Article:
L+A: How did you get your inspiration for creating Hanahana Beauty?
Being Ghanaian we’ve always used shea butter but four years ago when I moved to Chicago I didn’t have any and I had to resort to using Palmers. But then I looked at the bottle and I was confused by the ingredients. One day I was just at work and thought to myself "maybe I’ll start making my own shea butter" because I didn’t know what was in Palmers and I should know what I’m putting on my body.
So, I started watching Nikisha Brunson and other you-tubers making their own product and I would try them on my own. I realized it wasn’t working for me so I went on to experiment with other butters and oils. My goal was to not buy products that I was directly putting onto my skin.
L+A: So how did you turn your experiments into a small business?
At first whatever I made I would just give to my friends (They were the ones that said “Girl, you have sell this!”) March of 2017 is when I officially launched – A friend of mine Deune (Art Director for Black Girl In Om) helped me design the logo, we had a launch party and it just took off from there.
L+A: What ingredients do you use?
I use three butters and five oils – Mango butter;cocoa butter; grapeseed oil; coconut oil; avocado oil; hemp; almond; jojoba; and rosehip oil, and everything has shea, because it’s so good for your skin!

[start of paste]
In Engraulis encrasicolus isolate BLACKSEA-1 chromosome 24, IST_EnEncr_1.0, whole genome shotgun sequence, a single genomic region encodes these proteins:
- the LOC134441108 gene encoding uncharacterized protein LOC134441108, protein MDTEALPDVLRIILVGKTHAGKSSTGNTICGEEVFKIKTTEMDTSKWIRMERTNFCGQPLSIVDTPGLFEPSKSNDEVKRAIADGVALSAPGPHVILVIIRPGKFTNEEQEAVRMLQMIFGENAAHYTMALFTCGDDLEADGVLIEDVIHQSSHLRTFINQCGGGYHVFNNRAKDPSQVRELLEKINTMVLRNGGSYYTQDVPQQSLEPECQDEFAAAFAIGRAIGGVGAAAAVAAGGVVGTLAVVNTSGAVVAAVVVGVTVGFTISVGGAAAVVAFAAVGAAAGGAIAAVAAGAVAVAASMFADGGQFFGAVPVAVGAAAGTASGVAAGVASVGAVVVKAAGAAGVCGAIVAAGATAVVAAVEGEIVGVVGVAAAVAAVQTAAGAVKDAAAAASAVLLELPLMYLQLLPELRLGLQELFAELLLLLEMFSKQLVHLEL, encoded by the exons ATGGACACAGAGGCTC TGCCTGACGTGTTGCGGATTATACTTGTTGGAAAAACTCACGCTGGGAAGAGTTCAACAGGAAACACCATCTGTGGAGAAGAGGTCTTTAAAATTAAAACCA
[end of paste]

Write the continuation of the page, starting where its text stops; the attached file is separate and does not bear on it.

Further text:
I think it’s super important for people to know exactly what’s going into your body, and your skin is the largest organ and it’s the first to take in any energy.
“SKIN IS VERY IMPORTANT FOR BLACK WOMEN (PEOPLE) BECAUSE IT’S BEEN A WAY OF HOW WE’VE BEEN TREATED. SO IF SOMEONE IS IN CONTROL OF WHAT WE’RE PUTTING ON OUR SKIN AND IT’S NOT US, TO ME THAT’S KIND OF WEIRD”
L+A: What else would you like people to know about the story behind Hanahana Beauty?
I would like people to be aware and learn about the process of shea butter and the women behind it. The women of Ghana work tirelessly for 7 days a week making raw shea butter, that’s a 3.5 billion dollar company and these women are getting nothing out of it. Big name companies are coming in and buying it at little to no cost and their resell is crazy! It’s honestly something that has to be talked about. It’s about black women continuously not being appreciated for what they’ve built.
L+A: How did you come up with the name?
I was actually back home and told my parents about my project and my dad was trying to come up with the name for it. He said “hanahana” which means malleable in Twi, which is the dialect that I speak. It was so cute, my dad made a logo for it and later on I changed it to Hanahana Beauty.
L+A: What’s something that you still want to work on or improve?
Not exactly doubting myself, but it’s a very different ball game when it comes to business. So learning the business aspect of it and being comfortable in spaces that maybe I wasn’t so comfortable in before.
L+A: Being in grad school, how do you deal with the pressure or stay focused?